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I have started Q businesses, where Q = ...

Displaying poll results.
Zero, and don't plan to open any, either.
  7347 votes / 32%
1
  4230 votes / 18%
2 or 3
  2818 votes / 12%
More than 3
  886 votes / 3%
Zero, but I have plans to ...
  4234 votes / 18%
They stole all my ideas!
  2936 votes / 13%
22451 total votes.
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  • Don't complain about lack of options. You've got to pick a few when you do multiple choice. Those are the breaks.
  • Feel free to suggest poll ideas if you're feeling creative. I'd strongly suggest reading the past polls first.
  • This whole thing is wildly inaccurate. Rounding errors, ballot stuffers, dynamic IPs, firewalls. If you're using these numbers to do anything important, you're insane.
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I have started Q businesses, where Q = ...

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  • Re:Real Soon Now (Score:5, Insightful)

    by psyclone (187154) on Wednesday August 31, 2011 @08:14PM (#37270596)

    That's the opposite of what you should be thinking. NOW is the best time to start a business, to get all the early "business building" crap out of the way so when the economy does begin growing again, your business is in a good position to grow along with it.

    If you wait until the roller coaster has started climbing, you'll be left on the platform and not in a seat.

  • by erice (13380) on Wednesday August 31, 2011 @10:26PM (#37271494) Homepage

    I like to build things. I am good at building things. I have no desire and no particular talent for soliciting customers and investors or managing people, infrastructure and money. If I were to start my own business, guess what I would have to spend most of my time doing?

  • Re:Real Soon Now (Score:5, Insightful)

    by camperdave (969942) on Thursday September 01, 2011 @12:08AM (#37272010) Journal
    No. Taking out a loan to start a business is perfectly valid. However, the business must be able to make enough money to carry the loan.
  • Re:Real Soon Now (Score:5, Insightful)

    by White Flame (1074973) on Thursday September 01, 2011 @01:29AM (#37272312)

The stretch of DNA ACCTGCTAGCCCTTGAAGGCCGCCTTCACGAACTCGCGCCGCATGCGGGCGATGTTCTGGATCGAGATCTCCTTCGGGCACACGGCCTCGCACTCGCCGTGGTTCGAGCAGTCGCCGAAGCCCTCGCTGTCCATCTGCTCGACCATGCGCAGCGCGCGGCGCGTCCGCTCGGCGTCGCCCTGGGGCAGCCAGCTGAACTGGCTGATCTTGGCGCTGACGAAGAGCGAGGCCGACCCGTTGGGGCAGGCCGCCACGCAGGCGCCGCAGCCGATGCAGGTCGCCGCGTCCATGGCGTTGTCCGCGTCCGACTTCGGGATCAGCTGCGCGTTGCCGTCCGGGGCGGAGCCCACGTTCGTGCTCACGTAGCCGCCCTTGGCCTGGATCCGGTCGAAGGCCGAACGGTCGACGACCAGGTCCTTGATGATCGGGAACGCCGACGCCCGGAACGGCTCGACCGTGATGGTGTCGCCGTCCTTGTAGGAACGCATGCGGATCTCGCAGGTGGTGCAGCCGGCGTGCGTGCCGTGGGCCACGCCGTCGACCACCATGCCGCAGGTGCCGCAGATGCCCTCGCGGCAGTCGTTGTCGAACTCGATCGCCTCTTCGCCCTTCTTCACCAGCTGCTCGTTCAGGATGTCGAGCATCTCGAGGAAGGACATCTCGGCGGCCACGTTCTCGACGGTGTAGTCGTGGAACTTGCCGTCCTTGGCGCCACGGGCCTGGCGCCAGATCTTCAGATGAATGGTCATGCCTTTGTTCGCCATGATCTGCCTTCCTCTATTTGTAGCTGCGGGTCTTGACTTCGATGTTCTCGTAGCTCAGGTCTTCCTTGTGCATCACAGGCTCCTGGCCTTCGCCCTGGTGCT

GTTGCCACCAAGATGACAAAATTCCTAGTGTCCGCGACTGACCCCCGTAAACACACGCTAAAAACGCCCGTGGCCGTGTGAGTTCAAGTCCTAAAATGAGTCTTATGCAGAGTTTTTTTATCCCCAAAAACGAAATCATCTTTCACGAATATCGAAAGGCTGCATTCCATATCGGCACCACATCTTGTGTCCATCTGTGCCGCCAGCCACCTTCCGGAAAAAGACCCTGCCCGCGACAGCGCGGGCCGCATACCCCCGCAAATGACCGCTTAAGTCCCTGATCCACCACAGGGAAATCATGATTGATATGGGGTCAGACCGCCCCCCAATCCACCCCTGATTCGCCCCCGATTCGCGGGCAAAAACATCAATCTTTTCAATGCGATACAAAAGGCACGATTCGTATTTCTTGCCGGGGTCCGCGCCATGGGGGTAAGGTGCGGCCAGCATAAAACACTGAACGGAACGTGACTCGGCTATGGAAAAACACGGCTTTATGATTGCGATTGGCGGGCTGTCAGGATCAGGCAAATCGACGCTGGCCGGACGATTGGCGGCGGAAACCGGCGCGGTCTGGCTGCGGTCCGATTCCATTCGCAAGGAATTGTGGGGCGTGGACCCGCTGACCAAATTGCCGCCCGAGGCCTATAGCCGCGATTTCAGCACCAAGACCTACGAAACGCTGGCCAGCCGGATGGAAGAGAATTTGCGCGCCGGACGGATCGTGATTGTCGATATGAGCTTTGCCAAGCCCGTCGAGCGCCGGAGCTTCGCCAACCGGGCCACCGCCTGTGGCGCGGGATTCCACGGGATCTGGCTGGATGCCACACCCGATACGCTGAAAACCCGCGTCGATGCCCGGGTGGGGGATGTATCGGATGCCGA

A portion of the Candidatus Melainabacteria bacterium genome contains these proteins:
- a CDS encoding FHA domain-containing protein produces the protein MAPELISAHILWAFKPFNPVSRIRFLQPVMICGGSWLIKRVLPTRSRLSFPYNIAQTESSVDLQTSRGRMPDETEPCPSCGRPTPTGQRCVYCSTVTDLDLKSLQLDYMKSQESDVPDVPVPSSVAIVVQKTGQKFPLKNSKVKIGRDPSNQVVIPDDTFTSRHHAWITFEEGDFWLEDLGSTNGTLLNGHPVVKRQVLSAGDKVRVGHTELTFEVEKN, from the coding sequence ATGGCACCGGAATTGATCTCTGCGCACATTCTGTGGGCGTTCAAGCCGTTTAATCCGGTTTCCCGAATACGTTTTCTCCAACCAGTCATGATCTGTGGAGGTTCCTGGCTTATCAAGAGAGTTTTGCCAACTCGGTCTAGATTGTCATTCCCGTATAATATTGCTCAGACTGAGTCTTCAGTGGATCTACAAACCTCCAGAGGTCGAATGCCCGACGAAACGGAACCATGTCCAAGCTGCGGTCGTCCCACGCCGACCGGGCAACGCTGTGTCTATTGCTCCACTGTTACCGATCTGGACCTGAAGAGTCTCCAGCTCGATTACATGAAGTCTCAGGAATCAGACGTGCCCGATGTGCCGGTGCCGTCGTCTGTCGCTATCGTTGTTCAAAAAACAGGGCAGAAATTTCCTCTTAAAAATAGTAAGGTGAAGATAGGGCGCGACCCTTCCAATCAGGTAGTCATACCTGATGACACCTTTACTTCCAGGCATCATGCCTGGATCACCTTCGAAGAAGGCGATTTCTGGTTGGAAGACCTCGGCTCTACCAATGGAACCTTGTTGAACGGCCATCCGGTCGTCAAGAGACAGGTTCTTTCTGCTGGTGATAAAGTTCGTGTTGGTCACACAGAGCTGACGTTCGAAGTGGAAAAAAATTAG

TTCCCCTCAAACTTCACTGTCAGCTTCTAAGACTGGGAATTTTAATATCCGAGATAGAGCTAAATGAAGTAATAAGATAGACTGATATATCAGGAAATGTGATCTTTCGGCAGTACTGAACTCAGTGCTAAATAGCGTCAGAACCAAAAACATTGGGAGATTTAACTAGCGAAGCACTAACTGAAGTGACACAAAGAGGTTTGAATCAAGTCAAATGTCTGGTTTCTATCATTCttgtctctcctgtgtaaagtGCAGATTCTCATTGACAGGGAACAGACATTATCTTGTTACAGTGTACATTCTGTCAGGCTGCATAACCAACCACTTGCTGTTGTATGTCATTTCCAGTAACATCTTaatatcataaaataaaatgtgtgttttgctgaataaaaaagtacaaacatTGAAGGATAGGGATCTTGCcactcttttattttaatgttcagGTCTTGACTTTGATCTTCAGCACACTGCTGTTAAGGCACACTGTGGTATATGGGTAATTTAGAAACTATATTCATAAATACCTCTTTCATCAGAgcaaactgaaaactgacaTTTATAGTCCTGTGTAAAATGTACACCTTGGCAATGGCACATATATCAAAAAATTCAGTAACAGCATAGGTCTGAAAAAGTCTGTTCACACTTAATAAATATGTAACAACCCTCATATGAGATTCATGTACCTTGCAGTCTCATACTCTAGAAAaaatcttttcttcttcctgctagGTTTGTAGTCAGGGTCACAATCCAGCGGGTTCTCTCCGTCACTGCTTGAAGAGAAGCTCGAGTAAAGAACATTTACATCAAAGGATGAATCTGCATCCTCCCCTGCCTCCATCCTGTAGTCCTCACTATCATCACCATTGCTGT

It'll be done as it always has been done in times of scarcity: Larger family units will stick together, pool resources, and perform services amongst each other, alleviating some of the need for external monetary exchange. Such scarcity situations do not fare well for lone wolves, and in the long view, the ability to "make it on your own" seems to be a luxury.

  • by AdamHaun (43173) on Thursday September 01, 2011 @02:22AM (#37272538) Journal

    I read plenty of self-effacement:

    "I made 6 figure and thought I deserve this because I worked hard and I'm worthy and anyone who isn't making six figure or more isn't working hard enough, is uneducated or is unworthy!"
    "Then 2000/2001 hit. Business dried up. Companies were moving back to canned software again, India and whatnot made what I knew obsolete."
    "So, I said - I'll get an MBA and move into management. Nope. Doesn't work that way."
    "I started several web businesses - SATURATED BEYOND BELIEF - blogs, selling things, you name it!"
    "Yep, With an MBA and ten years of development experience, I had to go to Goodwill for a $7.25 job just because I thought I could become a big shot by starting my own business and because I believed in the American myth."
    "You think you're making all the "right" decisions and at the time, you are. I thought C++ middleware was the way to go - and then Java took off. "

    This *is* a chronicle of his personal failure-- hubris brought low by a series of poor choices and bad luck. He started out believing that hard work was all that mattered, and discovered that making the right calls and catching the right breaks was equally important, if not more so. Having learned that lesson, he's now unable to act on it. The story is a warning that if you don't plan for personal failure (either at an individual or societal level), it could hit you a lot harder than you expect. Nobody's perfect.

    Dismissing anyone who isn't successful is a dangerous habit. So is cheering at the suffering of a real human being just to score political points.

The reason that every major university maintains a department of mathematics is that it's cheaper than institutionalizing all those people.

 



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